“When you grab that booklet, go there with an idea of what it is you want to focus on, because there is a lot of wine,” she said. “It will help your experience for sure. So, if you like a specific varietal — cabernet, pinot noir, whatever it may be — if you do that, I would encourage you to try Old World wines from that varietal, and New World.”
Brassard Jordan also recommends visiting tables by selecting favorites among the wineries. 
“Go and spend time with the personalities at their tables,” she said.
With nearly 1,800 wines to sample in all, there is a lot of opportunity to discover new wines and revisit favorite varietals. Guests can place orders throughout the event — with a smartphone if they choose — then pick up purchased wines at a New Hampshire Liquor and Wine Outlet of their choice.
“You’ll be able to build a basket and process your orders that evening,” Brassard Jordan said. “[This] has been a lot of draw for the industry titans. … They do a lot of those events, but they may never get to see the sales from the event.”
Over the past decade, the annual Winter Wine Spectacular has raised just under $1.2 million for Easter Seals in New Hampshire. This year, the funds raised will directly benefit Easter Seals’ early intervention program in the state, which impacts hundreds of children with developmental delays and physical disabilities between 3 months and 3 years old.  
Exclusive sips for wine connoisseurs 
Call yourself a wine geek, a wine snob, a wine aficionado — whatever the term, if you seriously love wine, you’ll find yourself surrounded by fellow oenophiles (people who are devoted to all things wine — but you probably already knew that) in the Bellman Cellar Select tasting room.
“I think there are so many people — and this is my experience — that want to get into this room that it sells out almost instantly once the tickets go on sale,” said David Bellman of Bellman’s Jewelers, which sponsors the event. “Those people who do enjoy the better wines are chomping at the bit.”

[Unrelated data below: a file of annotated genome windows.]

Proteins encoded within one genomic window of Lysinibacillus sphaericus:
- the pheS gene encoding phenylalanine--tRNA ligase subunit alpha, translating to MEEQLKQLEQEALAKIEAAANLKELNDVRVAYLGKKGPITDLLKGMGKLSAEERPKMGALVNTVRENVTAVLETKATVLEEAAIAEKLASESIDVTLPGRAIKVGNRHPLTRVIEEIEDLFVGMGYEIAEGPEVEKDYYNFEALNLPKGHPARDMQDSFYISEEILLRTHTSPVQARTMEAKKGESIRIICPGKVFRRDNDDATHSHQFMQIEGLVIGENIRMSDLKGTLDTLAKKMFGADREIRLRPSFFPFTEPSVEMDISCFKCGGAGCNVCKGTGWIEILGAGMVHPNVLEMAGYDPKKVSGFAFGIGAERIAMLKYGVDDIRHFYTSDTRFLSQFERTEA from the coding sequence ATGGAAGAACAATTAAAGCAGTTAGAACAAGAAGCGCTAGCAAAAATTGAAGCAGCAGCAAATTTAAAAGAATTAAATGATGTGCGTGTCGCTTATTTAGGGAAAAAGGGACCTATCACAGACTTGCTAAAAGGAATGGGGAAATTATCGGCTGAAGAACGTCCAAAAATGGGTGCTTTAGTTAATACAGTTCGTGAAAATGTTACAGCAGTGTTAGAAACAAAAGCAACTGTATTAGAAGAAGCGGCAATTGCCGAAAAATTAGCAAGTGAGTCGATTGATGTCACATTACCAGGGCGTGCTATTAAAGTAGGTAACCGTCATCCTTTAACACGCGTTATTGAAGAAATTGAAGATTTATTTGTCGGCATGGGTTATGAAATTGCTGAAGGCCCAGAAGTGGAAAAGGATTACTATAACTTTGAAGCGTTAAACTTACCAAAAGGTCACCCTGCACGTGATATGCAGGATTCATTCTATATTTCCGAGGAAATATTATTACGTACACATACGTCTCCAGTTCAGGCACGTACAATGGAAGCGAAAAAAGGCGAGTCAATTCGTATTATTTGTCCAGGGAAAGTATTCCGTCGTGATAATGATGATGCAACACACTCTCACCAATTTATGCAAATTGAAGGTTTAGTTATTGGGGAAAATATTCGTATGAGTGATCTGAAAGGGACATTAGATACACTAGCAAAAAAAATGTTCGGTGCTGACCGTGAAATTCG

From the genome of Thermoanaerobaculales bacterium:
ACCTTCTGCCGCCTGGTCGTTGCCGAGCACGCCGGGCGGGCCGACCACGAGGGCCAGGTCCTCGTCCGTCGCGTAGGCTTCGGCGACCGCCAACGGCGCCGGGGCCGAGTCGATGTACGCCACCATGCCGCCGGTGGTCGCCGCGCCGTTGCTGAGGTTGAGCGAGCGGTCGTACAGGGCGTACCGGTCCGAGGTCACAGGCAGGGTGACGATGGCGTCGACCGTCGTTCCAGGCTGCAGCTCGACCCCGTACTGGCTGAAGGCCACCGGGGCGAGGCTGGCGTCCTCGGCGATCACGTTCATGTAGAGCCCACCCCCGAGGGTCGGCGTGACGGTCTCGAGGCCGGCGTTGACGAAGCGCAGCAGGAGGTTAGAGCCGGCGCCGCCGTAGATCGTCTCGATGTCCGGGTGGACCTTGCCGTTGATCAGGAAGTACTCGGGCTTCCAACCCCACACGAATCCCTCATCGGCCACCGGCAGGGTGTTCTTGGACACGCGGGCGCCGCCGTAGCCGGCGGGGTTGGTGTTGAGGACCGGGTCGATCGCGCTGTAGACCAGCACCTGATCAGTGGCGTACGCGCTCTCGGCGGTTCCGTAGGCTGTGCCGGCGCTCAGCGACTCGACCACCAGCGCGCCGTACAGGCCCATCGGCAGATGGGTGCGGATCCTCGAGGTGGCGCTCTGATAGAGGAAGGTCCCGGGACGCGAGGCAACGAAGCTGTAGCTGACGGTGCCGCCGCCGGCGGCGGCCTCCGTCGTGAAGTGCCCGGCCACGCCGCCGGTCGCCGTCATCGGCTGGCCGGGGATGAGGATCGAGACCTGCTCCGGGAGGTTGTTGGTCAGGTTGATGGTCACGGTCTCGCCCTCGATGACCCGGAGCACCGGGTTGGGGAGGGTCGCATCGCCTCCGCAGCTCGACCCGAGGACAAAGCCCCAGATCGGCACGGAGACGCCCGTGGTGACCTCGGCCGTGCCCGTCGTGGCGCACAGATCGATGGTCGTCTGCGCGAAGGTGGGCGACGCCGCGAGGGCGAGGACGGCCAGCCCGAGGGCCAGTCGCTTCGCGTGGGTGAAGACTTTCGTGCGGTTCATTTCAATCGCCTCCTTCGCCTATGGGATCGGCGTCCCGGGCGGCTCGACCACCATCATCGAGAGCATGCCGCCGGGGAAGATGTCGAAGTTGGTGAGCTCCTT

The Bellman Cellar Select is part of a VIP experience during the Winter Wine Spectacular that includes both the Grand Tasting (the main tasting event) and the Bellman Cellar Select tasting room, where high-end wines are available for a rare tasting opportunity. It costs $125 for access to both tastings, and attendees qualify to win a jewelry door prize valued at $1,000.
“I think a clientele that appreciates fine wine and Champagne appreciates fine jewelry as well,” Bellman said. 
“In general, the price points are $30 and up, and there are some really special wines,” Brassard Jordan said about the wines chosen for the Bellman Cellar Select room. “That one sells out even before the Winter Wine Spectacular sells out, because it is a limited amount of tickets.”
Michael Mondavi, founder and president of winemaking of Michael Mondavi Family Estate, will be there — “Which is fantastic. He’s an icon in the industry,” Brassard Jordan said. 
She said she believes he will be pouring M by Michael Mondavi, a high-end cabernet from California. 
“A lot of the wines that are in that room are very unique,” she said. “They’re special, hand-crafted wines, which are more expensive because they’re hand-crafted.”